Whenever I go back to a memorable piece of writing I am interested in something new, often depending on what I've learned and experienced since the previous reading. This time, when I returned to Katherine Anne Porter's "Pale Horse, Pale Rider," I was struck by her portrayal of two young people in love:
. . . they put off as long as they could the end of their moment together, and kept up as well as they could their small talk that flew back and forth over little grooves worn in the thin upper surface of the brain, things you could say and hear clink reassuringly at once without disturbing the radiance which played and darted about the simple and lovely miracle of being two persons named Adam and and Miranda, twenty-four years old each, alive and on the earth at the same moment.
Porter's description of male beauty benefits from restraint: "He [Adam] was tall and heavily muscled in the shoulders, narrow in the waist and flanks." Like the poet Cavafy, Porter is tender and exact. Miranda contemplates Adam: "His eyes were pale tan with orange flecks in them, and his hair was the color of a haystack when you turn the weathered top back to the clear straw beneath."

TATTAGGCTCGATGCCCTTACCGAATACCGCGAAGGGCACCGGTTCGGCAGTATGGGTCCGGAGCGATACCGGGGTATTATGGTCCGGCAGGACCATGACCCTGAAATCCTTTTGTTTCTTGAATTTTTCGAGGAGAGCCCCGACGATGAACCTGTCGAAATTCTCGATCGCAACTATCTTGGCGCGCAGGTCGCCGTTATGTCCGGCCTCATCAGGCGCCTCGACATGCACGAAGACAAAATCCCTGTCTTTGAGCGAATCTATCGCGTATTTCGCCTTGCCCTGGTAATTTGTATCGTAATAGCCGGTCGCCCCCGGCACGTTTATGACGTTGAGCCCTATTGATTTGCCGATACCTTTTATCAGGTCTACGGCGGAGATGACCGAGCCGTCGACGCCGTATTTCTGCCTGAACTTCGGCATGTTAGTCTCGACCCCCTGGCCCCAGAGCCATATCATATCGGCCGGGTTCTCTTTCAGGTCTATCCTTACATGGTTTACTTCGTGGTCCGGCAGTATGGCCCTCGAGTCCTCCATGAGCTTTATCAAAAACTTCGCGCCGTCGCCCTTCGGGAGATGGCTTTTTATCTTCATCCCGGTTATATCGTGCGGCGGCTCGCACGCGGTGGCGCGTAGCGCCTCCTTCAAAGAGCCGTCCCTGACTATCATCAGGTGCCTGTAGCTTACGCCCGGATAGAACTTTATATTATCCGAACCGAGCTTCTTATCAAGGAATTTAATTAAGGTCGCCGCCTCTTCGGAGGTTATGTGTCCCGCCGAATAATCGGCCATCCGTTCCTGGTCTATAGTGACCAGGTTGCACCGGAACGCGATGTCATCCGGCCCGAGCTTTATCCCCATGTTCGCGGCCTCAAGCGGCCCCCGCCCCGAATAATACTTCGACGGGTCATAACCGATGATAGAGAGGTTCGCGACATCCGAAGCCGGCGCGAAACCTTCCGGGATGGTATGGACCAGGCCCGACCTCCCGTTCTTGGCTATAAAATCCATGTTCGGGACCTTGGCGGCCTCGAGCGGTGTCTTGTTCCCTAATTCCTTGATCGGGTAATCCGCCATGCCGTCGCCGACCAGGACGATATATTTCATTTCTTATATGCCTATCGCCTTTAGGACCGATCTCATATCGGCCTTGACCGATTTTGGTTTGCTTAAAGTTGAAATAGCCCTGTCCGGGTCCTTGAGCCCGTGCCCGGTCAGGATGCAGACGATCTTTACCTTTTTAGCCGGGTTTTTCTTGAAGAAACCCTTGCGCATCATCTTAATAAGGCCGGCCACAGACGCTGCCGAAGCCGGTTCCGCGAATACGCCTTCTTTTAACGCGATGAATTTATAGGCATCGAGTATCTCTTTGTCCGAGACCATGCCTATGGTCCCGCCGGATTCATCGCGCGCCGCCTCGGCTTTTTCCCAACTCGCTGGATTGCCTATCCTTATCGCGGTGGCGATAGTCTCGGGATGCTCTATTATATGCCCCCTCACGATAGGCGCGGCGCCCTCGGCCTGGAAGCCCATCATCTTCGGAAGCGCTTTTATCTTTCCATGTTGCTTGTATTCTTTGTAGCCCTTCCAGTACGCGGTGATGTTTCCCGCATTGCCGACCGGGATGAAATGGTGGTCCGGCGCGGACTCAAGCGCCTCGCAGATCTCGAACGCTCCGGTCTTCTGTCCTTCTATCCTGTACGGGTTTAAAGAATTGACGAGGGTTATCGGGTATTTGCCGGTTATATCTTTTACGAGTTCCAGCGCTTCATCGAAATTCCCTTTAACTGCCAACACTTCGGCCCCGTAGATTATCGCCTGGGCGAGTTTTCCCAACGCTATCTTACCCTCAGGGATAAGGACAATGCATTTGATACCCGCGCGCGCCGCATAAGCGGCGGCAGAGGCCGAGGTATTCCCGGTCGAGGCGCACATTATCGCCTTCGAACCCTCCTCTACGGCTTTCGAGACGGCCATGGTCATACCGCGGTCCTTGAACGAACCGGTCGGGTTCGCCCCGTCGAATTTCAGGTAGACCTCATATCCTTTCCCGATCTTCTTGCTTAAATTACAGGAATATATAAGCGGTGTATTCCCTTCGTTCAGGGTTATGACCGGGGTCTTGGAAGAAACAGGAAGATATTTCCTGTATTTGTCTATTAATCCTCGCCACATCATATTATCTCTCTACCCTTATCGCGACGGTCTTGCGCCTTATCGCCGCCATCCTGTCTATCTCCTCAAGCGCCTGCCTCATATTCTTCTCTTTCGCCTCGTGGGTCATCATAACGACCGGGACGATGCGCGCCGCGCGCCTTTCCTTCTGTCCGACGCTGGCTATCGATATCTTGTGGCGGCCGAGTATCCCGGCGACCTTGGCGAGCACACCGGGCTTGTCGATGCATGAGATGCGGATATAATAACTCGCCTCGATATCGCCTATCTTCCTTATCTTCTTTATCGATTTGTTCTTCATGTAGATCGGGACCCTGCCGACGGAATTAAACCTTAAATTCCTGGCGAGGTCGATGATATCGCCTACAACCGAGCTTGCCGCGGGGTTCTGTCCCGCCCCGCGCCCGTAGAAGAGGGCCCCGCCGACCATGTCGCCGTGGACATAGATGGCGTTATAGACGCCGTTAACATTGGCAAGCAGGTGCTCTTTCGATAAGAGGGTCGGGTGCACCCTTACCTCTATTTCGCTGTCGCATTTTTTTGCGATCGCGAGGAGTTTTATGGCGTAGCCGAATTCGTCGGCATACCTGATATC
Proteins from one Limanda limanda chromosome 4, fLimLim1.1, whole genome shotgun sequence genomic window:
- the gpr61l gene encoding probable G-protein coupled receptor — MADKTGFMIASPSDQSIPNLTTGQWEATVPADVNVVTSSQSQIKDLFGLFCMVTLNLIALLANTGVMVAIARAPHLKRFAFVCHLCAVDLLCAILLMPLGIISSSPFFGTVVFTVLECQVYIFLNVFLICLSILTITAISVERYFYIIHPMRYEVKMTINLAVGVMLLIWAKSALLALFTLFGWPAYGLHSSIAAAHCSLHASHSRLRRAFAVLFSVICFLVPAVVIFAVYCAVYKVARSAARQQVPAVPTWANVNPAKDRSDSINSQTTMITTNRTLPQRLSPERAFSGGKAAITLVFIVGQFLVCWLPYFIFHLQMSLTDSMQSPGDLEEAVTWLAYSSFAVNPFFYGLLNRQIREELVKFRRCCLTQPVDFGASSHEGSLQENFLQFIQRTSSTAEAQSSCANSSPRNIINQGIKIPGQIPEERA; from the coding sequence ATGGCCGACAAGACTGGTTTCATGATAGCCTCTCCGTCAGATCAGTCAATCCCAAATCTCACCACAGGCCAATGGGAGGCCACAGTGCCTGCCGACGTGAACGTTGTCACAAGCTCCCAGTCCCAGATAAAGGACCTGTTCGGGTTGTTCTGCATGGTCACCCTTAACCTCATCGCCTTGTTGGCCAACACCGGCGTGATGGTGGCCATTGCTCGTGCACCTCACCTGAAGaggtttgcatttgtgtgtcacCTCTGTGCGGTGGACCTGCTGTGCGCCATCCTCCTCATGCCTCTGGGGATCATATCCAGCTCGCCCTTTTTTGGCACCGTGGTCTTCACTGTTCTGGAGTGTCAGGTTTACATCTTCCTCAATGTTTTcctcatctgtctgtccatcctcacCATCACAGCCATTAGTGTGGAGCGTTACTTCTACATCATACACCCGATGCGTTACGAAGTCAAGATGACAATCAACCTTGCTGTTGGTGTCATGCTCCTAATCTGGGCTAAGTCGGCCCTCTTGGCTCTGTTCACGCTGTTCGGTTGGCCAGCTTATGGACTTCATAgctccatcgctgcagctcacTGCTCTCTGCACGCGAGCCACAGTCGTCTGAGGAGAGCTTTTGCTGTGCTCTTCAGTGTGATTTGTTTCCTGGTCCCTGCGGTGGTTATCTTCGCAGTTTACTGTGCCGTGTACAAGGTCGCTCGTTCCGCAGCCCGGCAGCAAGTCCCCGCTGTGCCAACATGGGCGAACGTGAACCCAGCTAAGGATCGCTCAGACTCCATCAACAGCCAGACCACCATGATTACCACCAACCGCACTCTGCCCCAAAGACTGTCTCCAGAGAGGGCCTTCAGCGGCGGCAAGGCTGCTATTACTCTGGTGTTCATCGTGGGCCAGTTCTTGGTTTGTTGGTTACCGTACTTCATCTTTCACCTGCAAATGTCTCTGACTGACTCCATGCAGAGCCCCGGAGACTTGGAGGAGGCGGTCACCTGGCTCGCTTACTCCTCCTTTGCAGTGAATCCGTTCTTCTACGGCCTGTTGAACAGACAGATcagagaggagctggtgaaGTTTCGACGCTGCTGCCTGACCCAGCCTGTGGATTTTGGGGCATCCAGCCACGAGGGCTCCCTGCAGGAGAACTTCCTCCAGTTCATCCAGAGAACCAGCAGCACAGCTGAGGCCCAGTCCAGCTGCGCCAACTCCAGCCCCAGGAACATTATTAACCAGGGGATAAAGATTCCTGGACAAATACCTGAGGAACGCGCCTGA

In contrast, her view of the Liberty Bond salesman is full of contempt. She nails him:
He was an ordinary man past middle life, with a neat little melon buttoned into his trousers and waistcoat, an opinionated tight mouth, a face and figure in which nothing could be read save the inept sensual record of fifty years.
Here is a figure untouched by Eros. With Eros comes beauty, delicacy, grace. With Eros also comes death. I was younger when I first read it, younger and more interested in death. Now it's young love and male beauty that entrances me.
You must read this story.